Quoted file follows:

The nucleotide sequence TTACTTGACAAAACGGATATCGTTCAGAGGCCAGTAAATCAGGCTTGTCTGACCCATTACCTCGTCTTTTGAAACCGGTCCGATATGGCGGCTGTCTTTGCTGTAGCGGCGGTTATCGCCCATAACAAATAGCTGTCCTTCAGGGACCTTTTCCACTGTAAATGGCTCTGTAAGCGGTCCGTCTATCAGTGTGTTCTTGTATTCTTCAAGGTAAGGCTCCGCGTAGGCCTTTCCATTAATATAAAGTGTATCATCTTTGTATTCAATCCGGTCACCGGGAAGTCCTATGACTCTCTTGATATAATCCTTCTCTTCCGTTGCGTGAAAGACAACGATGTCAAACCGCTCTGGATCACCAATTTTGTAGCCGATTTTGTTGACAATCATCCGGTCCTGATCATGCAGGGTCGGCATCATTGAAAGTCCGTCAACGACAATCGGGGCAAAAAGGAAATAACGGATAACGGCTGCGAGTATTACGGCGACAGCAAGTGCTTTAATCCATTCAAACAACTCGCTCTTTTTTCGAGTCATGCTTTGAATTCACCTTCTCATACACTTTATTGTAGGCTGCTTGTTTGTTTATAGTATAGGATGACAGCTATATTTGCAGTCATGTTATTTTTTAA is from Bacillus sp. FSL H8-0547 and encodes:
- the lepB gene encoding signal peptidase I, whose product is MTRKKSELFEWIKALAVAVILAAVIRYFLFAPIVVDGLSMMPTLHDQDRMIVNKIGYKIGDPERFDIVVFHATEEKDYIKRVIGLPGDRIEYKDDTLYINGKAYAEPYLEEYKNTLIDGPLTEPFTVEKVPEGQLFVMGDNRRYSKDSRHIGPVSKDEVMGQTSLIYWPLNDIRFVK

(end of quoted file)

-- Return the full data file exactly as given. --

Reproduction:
The nucleotide sequence TTACTTGACAAAACGGATATCGTTCAGAGGCCAGTAAATCAGGCTTGTCTGACCCATTACCTCGTCTTTTGAAACCGGTCCGATATGGCGGCTGTCTTTGCTGTAGCGGCGGTTATCGCCCATAACAAATAGCTGTCCTTCAGGGACCTTTTCCACTGTAAATGGCTCTGTAAGCGGTCCGTCTATCAGTGTGTTCTTGTATTCTTCAAGGTAAGGCTCCGCGTAGGCCTTTCCATTAATATAAAGTGTATCATCTTTGTATTCAATCCGGTCACCGGGAAGTCCTATGACTCTCTTGATATAATCCTTCTCTTCCGTTGCGTGAAAGACAACGATGTCAAACCGCTCTGGATCACCAATTTTGTAGCCGATTTTGTTGACAATCATCCGGTCCTGATCATGCAGGGTCGGCATCATTGAAAGTCCGTCAACGACAATCGGGGCAAAAAGGAAATAACGGATAACGGCTGCGAGTATTACGGCGACAGCAAGTGCTTTAATCCATTCAAACAACTCGCTCTTTTTTCGAGTCATGCTTTGAATTCACCTTCTCATACACTTTATTGTAGGCTGCTTGTTTGTTTATAGTATAGGATGACAGCTATATTTGCAGTCATGTTATTTTTTAA is from Bacillus sp. FSL H8-0547 and encodes:
- the lepB gene encoding signal peptidase I, whose product is MTRKKSELFEWIKALAVAVILAAVIRYFLFAPIVVDGLSMMPTLHDQDRMIVNKIGYKIGDPERFDIVVFHATEEKDYIKRVIGLPGDRIEYKDDTLYINGKAYAEPYLEEYKNTLIDGPLTEPFTVEKVPEGQLFVMGDNRRYSKDSRHIGPVSKDEVMGQTSLIYWPLNDIRFVK